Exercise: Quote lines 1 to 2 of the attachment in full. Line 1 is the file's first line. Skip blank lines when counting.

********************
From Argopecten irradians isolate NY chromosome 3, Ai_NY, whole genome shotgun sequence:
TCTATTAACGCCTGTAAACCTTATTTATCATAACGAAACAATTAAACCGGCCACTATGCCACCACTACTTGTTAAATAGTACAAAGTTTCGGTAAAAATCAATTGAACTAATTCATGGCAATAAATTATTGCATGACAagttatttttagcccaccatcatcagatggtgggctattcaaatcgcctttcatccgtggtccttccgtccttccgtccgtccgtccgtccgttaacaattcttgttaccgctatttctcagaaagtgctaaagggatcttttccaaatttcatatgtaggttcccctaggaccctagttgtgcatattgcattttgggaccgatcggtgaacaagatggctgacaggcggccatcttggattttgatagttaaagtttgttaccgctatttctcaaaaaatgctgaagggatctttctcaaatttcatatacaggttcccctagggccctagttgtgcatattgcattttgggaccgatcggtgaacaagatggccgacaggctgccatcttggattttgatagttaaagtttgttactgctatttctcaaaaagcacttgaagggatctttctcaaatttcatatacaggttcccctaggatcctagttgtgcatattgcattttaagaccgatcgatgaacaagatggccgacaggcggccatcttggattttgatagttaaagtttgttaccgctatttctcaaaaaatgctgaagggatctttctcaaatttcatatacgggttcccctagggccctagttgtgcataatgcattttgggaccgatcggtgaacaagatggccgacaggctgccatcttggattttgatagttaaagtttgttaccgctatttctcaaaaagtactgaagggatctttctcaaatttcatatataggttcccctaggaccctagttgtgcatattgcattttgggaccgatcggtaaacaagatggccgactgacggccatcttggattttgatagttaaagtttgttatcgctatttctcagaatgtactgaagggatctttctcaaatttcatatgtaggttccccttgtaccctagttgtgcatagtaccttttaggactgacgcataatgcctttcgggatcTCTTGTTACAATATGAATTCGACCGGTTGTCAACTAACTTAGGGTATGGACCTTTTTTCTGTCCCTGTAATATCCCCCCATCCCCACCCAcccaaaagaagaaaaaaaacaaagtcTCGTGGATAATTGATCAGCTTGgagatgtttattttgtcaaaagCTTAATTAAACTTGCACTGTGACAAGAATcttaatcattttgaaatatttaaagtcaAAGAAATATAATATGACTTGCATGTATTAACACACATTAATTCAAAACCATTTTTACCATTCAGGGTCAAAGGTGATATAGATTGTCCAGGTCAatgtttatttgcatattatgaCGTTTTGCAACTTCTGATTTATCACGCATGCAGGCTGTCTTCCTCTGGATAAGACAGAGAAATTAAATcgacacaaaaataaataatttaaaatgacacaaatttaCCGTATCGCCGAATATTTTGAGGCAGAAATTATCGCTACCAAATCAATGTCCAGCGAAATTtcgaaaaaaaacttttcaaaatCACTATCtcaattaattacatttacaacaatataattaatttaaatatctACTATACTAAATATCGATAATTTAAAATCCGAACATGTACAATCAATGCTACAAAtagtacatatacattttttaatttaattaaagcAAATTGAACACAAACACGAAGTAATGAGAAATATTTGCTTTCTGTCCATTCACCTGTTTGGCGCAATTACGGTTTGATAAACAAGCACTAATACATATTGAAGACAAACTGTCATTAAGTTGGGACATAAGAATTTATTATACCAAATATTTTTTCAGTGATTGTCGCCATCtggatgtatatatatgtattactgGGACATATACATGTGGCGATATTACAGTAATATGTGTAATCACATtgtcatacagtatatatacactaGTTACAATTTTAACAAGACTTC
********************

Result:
From Argopecten irradians isolate NY chromosome 3, Ai_NY, whole genome shotgun sequence:
TCTATTAACGCCTGTAAACCTTATTTATCATAACGAAACAATTAAACCGGCCACTATGCCACCACTACTTGTTAAATAGTACAAAGTTTCGGTAAAAATCAATTGAACTAATTCATGGCAATAAATTATTGCATGACAagttatttttagcccaccatcatcagatggtgggctattcaaatcgcctttcatccgtggtccttccgtccttccgtccgtccgtccgtccgttaacaattcttgttaccgctatttctcagaaagtgctaaagggatcttttccaaatttcatatgtaggttcccctaggaccctagttgtgcatattgcattttgggaccgatcggtgaacaagatggctgacaggcggccatcttggattttgatagttaaagtttgttaccgctatttctcaaaaaatgctgaagggatctttctcaaatttcatatacaggttcccctagggccctagttgtgcatattgcattttgggaccgatcggtgaacaagatggccgacaggctgccatcttggattttgatagttaaagtttgttactgctatttctcaaaaagcacttgaagggatctttctcaaatttcatatacaggttcccctaggatcctagttgtgcatattgcattttaagaccgatcgatgaacaagatggccgacaggcggccatcttggattttgatagttaaagtttgttaccgctatttctcaaaaaatgctgaagggatctttctcaaatttcatatacgggttcccctagggccctagttgtgcataatgcattttgggaccgatcggtgaacaagatggccgacaggctgccatcttggattttgatagttaaagtttgttaccgctatttctcaaaaagtactgaagggatctttctcaaatttcatatataggttcccctaggaccctagttgtgcatattgcattttgggaccgatcggtaaacaagatggccgactgacggccatcttggattttgatagttaaagtttgttatcgctatttctcagaatgtactgaagggatctttctcaaatttcatatgtaggttccccttgtaccctagttgtgcatagtaccttttaggactgacgcataatgcctttcgggatcTCTTGTTACAATATGAATTCGACCGGTTGTCAACTAACTTAGGGTATGGACCTTTTTTCTGTCCCTGTAATATCCCCCCATCCCCACCCAcccaaaagaagaaaaaaaacaaagtcTCGTGGATAATTGATCAGCTTGgagatgtttattttgtcaaaagCTTAATTAAACTTGCACTGTGACAAGAATcttaatcattttgaaatatttaaagtcaAAGAAATATAATATGACTTGCATGTATTAACACACATTAATTCAAAACCATTTTTACCATTCAGGGTCAAAGGTGATATAGATTGTCCAGGTCAatgtttatttgcatattatgaCGTTTTGCAACTTCTGATTTATCACGCATGCAGGCTGTCTTCCTCTGGATAAGACAGAGAAATTAAATcgacacaaaaataaataatttaaaatgacacaaatttaCCGTATCGCCGAATATTTTGAGGCAGAAATTATCGCTACCAAATCAATGTCCAGCGAAATTtcgaaaaaaaacttttcaaaatCACTATCtcaattaattacatttacaacaatataattaatttaaatatctACTATACTAAATATCGATAATTTAAAATCCGAACATGTACAATCAATGCTACAAAtagtacatatacattttttaatttaattaaagcAAATTGAACACAAACACGAAGTAATGAGAAATATTTGCTTTCTGTCCATTCACCTGTTTGGCGCAATTACGGTTTGATAAACAAGCACTAATACATATTGAAGACAAACTGTCATTAAGTTGGGACATAAGAATTTATTATACCAAATATTTTTTCAGTGATTGTCGCCATCtggatgtatatatatgtattactgGGACATATACATGTGGCGATATTACAGTAATATGTGTAATCACATtgtcatacagtatatatacactaGTTACAATTTTAACAAGACTTC